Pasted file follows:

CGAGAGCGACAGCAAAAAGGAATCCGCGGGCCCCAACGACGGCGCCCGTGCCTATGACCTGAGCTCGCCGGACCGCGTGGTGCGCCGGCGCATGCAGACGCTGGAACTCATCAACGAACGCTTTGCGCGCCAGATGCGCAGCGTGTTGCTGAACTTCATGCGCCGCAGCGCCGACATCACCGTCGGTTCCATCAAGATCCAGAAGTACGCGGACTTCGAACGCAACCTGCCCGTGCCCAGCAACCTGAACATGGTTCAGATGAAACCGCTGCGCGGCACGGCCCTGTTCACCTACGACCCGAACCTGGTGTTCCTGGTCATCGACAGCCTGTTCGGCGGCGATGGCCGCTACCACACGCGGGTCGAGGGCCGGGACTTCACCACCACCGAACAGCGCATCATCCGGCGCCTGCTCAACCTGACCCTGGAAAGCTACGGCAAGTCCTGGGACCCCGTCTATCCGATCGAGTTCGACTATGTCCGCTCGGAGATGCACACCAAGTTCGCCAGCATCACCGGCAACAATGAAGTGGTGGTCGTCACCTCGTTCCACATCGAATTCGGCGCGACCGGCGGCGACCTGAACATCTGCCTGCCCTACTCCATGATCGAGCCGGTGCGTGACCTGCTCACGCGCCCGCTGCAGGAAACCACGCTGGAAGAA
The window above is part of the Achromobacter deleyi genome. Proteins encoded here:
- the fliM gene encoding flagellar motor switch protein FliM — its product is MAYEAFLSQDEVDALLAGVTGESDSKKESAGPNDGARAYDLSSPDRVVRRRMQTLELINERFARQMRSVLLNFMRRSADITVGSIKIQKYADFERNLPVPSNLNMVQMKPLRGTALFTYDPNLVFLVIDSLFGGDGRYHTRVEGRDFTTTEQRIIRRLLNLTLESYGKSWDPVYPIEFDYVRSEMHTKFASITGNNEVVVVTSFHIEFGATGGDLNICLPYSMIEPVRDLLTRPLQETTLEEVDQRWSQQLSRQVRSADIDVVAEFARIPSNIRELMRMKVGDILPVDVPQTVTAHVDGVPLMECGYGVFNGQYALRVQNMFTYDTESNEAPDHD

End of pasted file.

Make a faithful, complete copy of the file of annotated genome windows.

CGAGAGCGACAGCAAAAAGGAATCCGCGGGCCCCAACGACGGCGCCCGTGCCTATGACCTGAGCTCGCCGGACCGCGTGGTGCGCCGGCGCATGCAGACGCTGGAACTCATCAACGAACGCTTTGCGCGCCAGATGCGCAGCGTGTTGCTGAACTTCATGCGCCGCAGCGCCGACATCACCGTCGGTTCCATCAAGATCCAGAAGTACGCGGACTTCGAACGCAACCTGCCCGTGCCCAGCAACCTGAACATGGTTCAGATGAAACCGCTGCGCGGCACGGCCCTGTTCACCTACGACCCGAACCTGGTGTTCCTGGTCATCGACAGCCTGTTCGGCGGCGATGGCCGCTACCACACGCGGGTCGAGGGCCGGGACTTCACCACCACCGAACAGCGCATCATCCGGCGCCTGCTCAACCTGACCCTGGAAAGCTACGGCAAGTCCTGGGACCCCGTCTATCCGATCGAGTTCGACTATGTCCGCTCGGAGATGCACACCAAGTTCGCCAGCATCACCGGCAACAATGAAGTGGTGGTCGTCACCTCGTTCCACATCGAATTCGGCGCGACCGGCGGCGACCTGAACATCTGCCTGCCCTACTCCATGATCGAGCCGGTGCGTGACCTGCTCACGCGCCCGCTGCAGGAAACCACGCTGGAAGAA
The window above is part of the Achromobacter deleyi genome. Proteins encoded here:
- the fliM gene encoding flagellar motor switch protein FliM — its product is MAYEAFLSQDEVDALLAGVTGESDSKKESAGPNDGARAYDLSSPDRVVRRRMQTLELINERFARQMRSVLLNFMRRSADITVGSIKIQKYADFERNLPVPSNLNMVQMKPLRGTALFTYDPNLVFLVIDSLFGGDGRYHTRVEGRDFTTTEQRIIRRLLNLTLESYGKSWDPVYPIEFDYVRSEMHTKFASITGNNEVVVVTSFHIEFGATGGDLNICLPYSMIEPVRDLLTRPLQETTLEEVDQRWSQQLSRQVRSADIDVVAEFARIPSNIRELMRMKVGDILPVDVPQTVTAHVDGVPLMECGYGVFNGQYALRVQNMFTYDTESNEAPDHD